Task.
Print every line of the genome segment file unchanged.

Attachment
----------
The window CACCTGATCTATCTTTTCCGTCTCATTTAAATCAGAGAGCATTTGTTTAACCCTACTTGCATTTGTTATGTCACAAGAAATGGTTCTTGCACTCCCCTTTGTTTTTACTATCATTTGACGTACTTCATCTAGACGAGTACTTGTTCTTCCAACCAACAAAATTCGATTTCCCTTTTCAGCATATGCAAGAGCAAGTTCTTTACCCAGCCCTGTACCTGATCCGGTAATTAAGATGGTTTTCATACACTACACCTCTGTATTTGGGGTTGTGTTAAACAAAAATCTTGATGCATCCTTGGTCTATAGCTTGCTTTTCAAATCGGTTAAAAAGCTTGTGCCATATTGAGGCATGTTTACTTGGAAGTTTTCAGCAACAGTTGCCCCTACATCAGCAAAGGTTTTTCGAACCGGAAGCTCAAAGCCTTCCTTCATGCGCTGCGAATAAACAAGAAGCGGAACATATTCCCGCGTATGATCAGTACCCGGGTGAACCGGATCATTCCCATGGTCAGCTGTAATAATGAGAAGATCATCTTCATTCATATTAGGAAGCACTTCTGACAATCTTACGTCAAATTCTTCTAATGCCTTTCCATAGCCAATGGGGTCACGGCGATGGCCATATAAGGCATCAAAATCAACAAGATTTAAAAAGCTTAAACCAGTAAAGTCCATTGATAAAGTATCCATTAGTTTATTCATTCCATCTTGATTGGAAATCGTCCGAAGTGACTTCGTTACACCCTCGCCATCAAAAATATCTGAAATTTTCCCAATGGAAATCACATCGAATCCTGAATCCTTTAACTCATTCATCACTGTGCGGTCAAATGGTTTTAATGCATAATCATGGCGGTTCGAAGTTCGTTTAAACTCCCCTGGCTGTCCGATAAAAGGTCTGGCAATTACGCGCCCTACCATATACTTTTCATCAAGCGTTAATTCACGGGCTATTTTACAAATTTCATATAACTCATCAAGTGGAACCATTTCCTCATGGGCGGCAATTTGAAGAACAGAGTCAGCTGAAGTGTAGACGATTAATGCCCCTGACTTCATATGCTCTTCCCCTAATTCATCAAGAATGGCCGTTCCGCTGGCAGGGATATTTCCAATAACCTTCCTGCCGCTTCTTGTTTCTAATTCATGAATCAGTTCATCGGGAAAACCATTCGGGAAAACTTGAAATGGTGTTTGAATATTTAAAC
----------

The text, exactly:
The window CACCTGATCTATCTTTTCCGTCTCATTTAAATCAGAGAGCATTTGTTTAACCCTACTTGCATTTGTTATGTCACAAGAAATGGTTCTTGCACTCCCCTTTGTTTTTACTATCATTTGACGTACTTCATCTAGACGAGTACTTGTTCTTCCAACCAACAAAATTCGATTTCCCTTTTCAGCATATGCAAGAGCAAGTTCTTTACCCAGCCCTGTACCTGATCCGGTAATTAAGATGGTTTTCATACACTACACCTCTGTATTTGGGGTTGTGTTAAACAAAAATCTTGATGCATCCTTGGTCTATAGCTTGCTTTTCAAATCGGTTAAAAAGCTTGTGCCATATTGAGGCATGTTTACTTGGAAGTTTTCAGCAACAGTTGCCCCTACATCAGCAAAGGTTTTTCGAACCGGAAGCTCAAAGCCTTCCTTCATGCGCTGCGAATAAACAAGAAGCGGAACATATTCCCGCGTATGATCAGTACCCGGGTGAACCGGATCATTCCCATGGTCAGCTGTAATAATGAGAAGATCATCTTCATTCATATTAGGAAGCACTTCTGACAATCTTACGTCAAATTCTTCTAATGCCTTTCCATAGCCAATGGGGTCACGGCGATGGCCATATAAGGCATCAAAATCAACAAGATTTAAAAAGCTTAAACCAGTAAAGTCCATTGATAAAGTATCCATTAGTTTATTCATTCCATCTTGATTGGAAATCGTCCGAAGTGACTTCGTTACACCCTCGCCATCAAAAATATCTGAAATTTTCCCAATGGAAATCACATCGAATCCTGAATCCTTTAACTCATTCATCACTGTGCGGTCAAATGGTTTTAATGCATAATCATGGCGGTTCGAAGTTCGTTTAAACTCCCCTGGCTGTCCGATAAAAGGTCTGGCAATTACGCGCCCTACCATATACTTTTCATCAAGCGTTAATTCACGGGCTATTTTACAAATTTCATATAACTCATCAAGTGGAACCATTTCCTCATGGGCGGCAATTTGAAGAACAGAGTCAGCTGAAGTGTAGACGATTAATGCCCCTGACTTCATATGCTCTTCCCCTAATTCATCAAGAATGGCCGTTCCGCTGGCAGGGATATTTCCAATAACCTTCCTGCCGCTTCTTGTTTCTAATTCATGAATCAGTTCATCGGGAAAACCATTCGGGAAAACTTGAAATGGTGTTTGAATATTTAAAC